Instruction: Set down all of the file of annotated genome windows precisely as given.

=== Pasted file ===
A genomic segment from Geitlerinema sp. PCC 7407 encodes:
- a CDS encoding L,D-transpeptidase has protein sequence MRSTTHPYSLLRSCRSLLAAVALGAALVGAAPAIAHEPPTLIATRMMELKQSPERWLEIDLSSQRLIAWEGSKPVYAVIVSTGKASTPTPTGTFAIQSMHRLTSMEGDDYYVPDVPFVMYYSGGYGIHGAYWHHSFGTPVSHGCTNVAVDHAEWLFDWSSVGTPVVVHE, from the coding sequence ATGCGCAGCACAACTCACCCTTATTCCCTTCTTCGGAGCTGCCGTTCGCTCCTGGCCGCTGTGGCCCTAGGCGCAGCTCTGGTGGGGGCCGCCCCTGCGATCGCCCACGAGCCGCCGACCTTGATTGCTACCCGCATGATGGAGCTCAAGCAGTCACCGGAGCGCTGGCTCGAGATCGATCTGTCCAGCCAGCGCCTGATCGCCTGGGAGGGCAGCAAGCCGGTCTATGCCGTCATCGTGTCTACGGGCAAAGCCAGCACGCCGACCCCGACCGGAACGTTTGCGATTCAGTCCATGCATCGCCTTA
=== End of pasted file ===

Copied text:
A genomic segment from Geitlerinema sp. PCC 7407 encodes:
- a CDS encoding L,D-transpeptidase has protein sequence MRSTTHPYSLLRSCRSLLAAVALGAALVGAAPAIAHEPPTLIATRMMELKQSPERWLEIDLSSQRLIAWEGSKPVYAVIVSTGKASTPTPTGTFAIQSMHRLTSMEGDDYYVPDVPFVMYYSGGYGIHGAYWHHSFGTPVSHGCTNVAVDHAEWLFDWSSVGTPVVVHE, from the coding sequence ATGCGCAGCACAACTCACCCTTATTCCCTTCTTCGGAGCTGCCGTTCGCTCCTGGCCGCTGTGGCCCTAGGCGCAGCTCTGGTGGGGGCCGCCCCTGCGATCGCCCACGAGCCGCCGACCTTGATTGCTACCCGCATGATGGAGCTCAAGCAGTCACCGGAGCGCTGGCTCGAGATCGATCTGTCCAGCCAGCGCCTGATCGCCTGGGAGGGCAGCAAGCCGGTCTATGCCGTCATCGTGTCTACGGGCAAAGCCAGCACGCCGACCCCGACCGGAACGTTTGCGATTCAGTCCATGCATCGCCTTA